Dyed-in-the-wool Mini fan, Ian Nicholls, looks at the object of his passions in an objective way, and questions its role as the world’s best small car…
You might be surprised by his findings…
IT IS automatic for dyed-in-the-wool Mini enthusiasts to assume Issigonis’ baby is the world’s favourite small car. But is it? An analysis of production figures can tell a different story. Let’s start number crunching. Between 1959 and 2000, BMC and its antecedents produced 5,505,874 Minis. The success of the Mini in the 1960s resulted in other manufacturers investigating their own versions.
First off the mark, was Fiat with the 127 in 1971, quickly followed by the Renault 5 the following year. Fiat and Renault simultaneously came to the same conclusion – the Mini was too small and buyers wanted a larger car fitted with a hatchback (although this would come later to the Fiat 127). This new breed of small cars was dubbed the “supermini” by the media, even though many have argued the ADO16 was the first true supermini. Fiat and Renault’s market research was spot on, and their timing impeccable. BMC and BL sold the Mini and ADO16 at a loss, and had neither the capital nor the will to fund the stunning Issigonis 9X project.
Therefore, the ageing Mini would have to solder on against more modern rivals. By the time BL’s own supermini, the miniMetro, arrived in 1980, Mini production stood at around 4.7 million. This figure was from a 21-year production run and looked rather less impressive when compared with the impressive speed rival manufacturers were building their own superminis. Between 1971 and 1983, Fiat 127 production totalled 3,730,000 – a million more than the Mini achieved in its first 12 years.
However, it was the original Renault 5 of 1972 to 1985 that emerged as the King of the superminis. In the same time frame, Renault produced a stunning 5,471,709 Fives – more than the entire 41-year Mini production run!
In 1976, Ford joined the fray with the original Fiesta and the supermini game became very serious indeed. Between 1976 and 1989, Ford knocked out 4,928,163 Fiesta MkIs and MkIIs. Compare this with BL’s original Metro, which only acheived 1,592,599 between 1980 and 1990. Of more serious concern, is the way BL surrendered sales to its continental rivals throughout the Seventies – in a sector where BMC had been nigh-on unbeatable the previous decade.
If we take our baseline Mini production figure of 318,475 in 1971 (the most productive year in the life of the Mini), we can calculate how much ground was surrendered year-on-year as the Seventies wore on.
|The Mini’s fall from grace|
|Year||Annual production lost compared with 1971|
878,446 is a lot of lost sales, however one looks at it.
The Mini may have iconic status now, but BL failed to improve the car apart from the odd minor revision. Back in August 1979, Autocar magazine’s Technical Editor, Michael Scarlett, called for a whole host of improvements to be made – at the time the Mini celebrated its 20th anniversary. Foremost of these requests was for a front mounted radiator with electric cooling fan.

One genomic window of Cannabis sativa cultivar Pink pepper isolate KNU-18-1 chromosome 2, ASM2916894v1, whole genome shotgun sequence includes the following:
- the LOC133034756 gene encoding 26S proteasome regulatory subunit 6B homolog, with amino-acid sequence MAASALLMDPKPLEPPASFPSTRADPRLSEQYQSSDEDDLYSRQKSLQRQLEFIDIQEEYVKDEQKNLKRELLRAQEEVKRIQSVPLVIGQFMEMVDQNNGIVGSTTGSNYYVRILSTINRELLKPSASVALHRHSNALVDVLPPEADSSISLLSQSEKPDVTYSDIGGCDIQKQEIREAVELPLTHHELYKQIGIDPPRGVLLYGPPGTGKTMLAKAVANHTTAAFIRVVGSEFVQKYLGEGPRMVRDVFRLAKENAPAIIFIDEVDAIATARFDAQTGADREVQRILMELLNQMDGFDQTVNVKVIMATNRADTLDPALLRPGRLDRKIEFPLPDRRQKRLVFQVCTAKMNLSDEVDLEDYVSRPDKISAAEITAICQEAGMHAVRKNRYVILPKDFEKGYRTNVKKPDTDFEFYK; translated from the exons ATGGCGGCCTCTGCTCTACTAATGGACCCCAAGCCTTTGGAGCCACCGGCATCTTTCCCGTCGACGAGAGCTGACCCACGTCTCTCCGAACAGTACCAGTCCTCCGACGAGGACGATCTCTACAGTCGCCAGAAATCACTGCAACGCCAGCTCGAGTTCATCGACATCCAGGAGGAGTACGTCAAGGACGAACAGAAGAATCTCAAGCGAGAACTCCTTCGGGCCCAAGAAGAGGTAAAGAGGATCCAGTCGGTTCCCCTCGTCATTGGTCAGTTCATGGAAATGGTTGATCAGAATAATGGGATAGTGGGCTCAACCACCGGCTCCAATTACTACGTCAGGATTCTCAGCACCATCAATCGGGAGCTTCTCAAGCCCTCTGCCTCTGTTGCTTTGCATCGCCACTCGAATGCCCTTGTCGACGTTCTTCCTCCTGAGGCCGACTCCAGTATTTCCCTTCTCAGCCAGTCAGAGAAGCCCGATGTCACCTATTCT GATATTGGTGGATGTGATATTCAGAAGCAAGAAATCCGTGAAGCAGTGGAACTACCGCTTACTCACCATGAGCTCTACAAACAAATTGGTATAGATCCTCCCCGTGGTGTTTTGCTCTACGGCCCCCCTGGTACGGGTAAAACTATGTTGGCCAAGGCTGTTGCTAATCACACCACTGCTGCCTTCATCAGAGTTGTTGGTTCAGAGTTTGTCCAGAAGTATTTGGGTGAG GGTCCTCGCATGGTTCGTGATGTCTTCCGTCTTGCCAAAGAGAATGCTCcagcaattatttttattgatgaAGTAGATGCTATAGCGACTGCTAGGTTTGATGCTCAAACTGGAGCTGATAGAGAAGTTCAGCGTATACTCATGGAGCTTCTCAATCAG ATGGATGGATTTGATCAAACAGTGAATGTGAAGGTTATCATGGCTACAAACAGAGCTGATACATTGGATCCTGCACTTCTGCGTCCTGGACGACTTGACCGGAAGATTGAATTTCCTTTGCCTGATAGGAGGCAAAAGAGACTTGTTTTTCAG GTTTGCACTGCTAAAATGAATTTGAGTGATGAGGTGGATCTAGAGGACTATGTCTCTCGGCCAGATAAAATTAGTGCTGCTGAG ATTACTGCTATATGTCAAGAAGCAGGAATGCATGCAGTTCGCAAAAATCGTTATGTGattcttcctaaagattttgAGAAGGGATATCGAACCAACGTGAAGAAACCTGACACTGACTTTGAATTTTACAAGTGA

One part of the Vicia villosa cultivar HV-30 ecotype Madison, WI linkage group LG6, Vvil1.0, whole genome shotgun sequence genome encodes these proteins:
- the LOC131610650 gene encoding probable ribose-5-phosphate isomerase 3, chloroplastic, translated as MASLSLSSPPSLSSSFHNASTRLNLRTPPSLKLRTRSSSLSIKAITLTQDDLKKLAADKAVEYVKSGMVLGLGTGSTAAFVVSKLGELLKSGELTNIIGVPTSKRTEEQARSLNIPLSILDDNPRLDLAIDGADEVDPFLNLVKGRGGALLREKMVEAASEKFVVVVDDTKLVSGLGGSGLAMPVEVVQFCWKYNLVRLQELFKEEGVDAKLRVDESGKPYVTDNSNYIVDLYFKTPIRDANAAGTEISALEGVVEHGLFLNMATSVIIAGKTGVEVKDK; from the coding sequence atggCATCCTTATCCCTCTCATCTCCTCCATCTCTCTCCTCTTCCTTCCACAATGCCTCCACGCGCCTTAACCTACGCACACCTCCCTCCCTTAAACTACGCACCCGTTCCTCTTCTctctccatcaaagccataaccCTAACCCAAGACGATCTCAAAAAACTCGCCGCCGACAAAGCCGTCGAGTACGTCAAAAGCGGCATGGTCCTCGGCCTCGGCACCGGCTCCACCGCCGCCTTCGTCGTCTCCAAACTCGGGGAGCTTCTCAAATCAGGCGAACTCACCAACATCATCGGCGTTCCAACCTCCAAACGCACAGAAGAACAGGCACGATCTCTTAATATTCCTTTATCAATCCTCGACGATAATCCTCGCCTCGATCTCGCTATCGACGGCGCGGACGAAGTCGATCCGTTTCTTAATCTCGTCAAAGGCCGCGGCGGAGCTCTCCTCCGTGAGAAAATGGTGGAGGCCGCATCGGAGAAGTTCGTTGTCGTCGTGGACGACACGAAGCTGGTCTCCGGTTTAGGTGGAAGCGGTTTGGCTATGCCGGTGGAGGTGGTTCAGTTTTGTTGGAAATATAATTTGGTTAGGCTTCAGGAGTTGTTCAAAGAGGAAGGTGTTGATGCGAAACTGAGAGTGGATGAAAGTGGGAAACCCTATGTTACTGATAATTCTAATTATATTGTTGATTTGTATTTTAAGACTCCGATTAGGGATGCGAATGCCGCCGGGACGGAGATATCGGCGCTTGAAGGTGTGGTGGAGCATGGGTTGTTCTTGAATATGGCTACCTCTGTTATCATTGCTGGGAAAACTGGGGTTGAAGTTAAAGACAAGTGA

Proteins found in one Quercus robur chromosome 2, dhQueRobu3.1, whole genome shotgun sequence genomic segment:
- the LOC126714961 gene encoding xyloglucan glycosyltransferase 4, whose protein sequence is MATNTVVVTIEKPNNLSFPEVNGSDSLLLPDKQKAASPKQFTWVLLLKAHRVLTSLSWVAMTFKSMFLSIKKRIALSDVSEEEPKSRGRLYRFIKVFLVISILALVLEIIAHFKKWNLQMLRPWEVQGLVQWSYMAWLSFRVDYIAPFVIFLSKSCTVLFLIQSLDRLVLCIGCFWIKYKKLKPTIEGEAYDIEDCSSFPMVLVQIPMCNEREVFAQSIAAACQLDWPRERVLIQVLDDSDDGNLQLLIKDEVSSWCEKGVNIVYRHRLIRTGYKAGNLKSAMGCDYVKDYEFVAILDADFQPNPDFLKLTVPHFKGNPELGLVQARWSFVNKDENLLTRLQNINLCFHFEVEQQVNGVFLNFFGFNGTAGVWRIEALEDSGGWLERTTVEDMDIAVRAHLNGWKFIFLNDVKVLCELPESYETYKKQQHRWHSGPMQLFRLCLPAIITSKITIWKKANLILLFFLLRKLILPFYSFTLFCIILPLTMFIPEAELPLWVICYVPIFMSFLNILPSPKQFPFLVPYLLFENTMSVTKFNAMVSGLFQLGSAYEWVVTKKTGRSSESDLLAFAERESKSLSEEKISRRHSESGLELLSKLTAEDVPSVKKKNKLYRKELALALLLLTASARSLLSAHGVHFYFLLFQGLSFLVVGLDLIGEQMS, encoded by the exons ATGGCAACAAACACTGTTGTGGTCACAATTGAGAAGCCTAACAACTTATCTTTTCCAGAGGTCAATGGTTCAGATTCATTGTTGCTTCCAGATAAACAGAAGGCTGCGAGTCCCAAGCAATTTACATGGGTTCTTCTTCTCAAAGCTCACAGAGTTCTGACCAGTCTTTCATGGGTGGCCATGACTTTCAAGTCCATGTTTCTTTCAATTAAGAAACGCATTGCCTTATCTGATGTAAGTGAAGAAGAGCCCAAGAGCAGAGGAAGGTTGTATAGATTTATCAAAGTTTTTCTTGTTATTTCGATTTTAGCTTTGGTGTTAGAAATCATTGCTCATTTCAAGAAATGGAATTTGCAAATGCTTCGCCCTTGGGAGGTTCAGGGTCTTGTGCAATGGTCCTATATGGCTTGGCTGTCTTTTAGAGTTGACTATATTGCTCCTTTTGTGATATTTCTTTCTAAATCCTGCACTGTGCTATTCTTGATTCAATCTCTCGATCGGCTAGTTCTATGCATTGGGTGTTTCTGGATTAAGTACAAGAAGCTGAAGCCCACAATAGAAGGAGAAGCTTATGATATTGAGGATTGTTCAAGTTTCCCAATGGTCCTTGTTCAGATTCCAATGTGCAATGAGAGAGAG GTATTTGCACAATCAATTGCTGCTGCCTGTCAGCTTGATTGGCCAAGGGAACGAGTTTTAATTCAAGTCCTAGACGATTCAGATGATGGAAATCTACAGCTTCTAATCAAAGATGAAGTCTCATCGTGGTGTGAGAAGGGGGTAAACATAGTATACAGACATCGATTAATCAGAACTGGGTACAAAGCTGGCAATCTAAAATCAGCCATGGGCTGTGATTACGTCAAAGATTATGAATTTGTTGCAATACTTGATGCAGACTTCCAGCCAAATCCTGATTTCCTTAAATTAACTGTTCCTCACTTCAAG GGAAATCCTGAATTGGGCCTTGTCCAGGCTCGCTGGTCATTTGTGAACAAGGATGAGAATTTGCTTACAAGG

It took until 1997 for this feature to appear.
In 1978 CAR magazine was more brutal, summing the Mini up as, “decrepit and completely outdated.”
The Mini could have been fitted with disc brakes across the range from as early as 1963, but it took until 1984 for this to happen; too little, too late. BL may have justified under-investment in the Mini because it was unprofitable, knowing the Metro was in the pipeline, but as the figures above suggest, BL surrendered ground to the superminis in an expanding small car market. This would have been okay, had the Metro had reclaimed the lost sales, but it did not…
|Combined Mini and Metro production|
|Year||Annual production figure|
The best years were 1981 to 1983, when the Mini and Metro sold only 20,000 less cars per annum than the Mini did in 1974. Afterwards, the cars went into a steep sales decline; and by the late Eighties, they were selling 20,000 less per annum, than the Mini in the late Seventies.
In defence of BL, in 1981-1983 the Mini and Metro sold in similar numbers to the Mini in 1963 to 1967, the heyday of the works Mini rally cars. But, the car market was much larger by this time. Between 1962 and 1977, annual Mini production exceeded 200,000; and between 1981 to 1983, and 1985, this figure was exceeded again by the Mini and Metro. After that, there was a steep decline and BL/Rover ceased to be a major player in a market in which it previously dominated.
The success of the Renault 5, Fiat 127 and Ford Fiesta show that there was a huge demand for superminis and BL did have the production capacity to compete – it simply did not have the right small car at the right time.
So in conclusion the top 3 small cars are
1. Renault 5
3. Ford Fiesta
By 2005 the supermini was the most popular type of new car. So, the MINI is not the world’s most popular small car in production numbers, but in iconic terms, and the public’s affection, it most certainly is. Have any of you out there heard of Ford Fiesta clubs or International Renault 5 meetings?
Is the Editor of the Parkers website and price guide, formerly editor of Classic Car Weekly, and launch editor/creator of Modern Classics magazine. Has contributed to various motoring titles including Octane, Practical Classics, Evo, Honest John, CAR magazine, Autocar, Pistonheads, Diesel Car, Practical Performance Car, Performance French Car, Car Mechanics, Jaguar World Monthly, MG Enthusiast, Modern MINI, Practical Classics, Fifth Gear Website, Radio 4, and the the Motoring Independent...
Likes 'conditionally challenged' motors and taking them on unfeasible adventures all across Europe.
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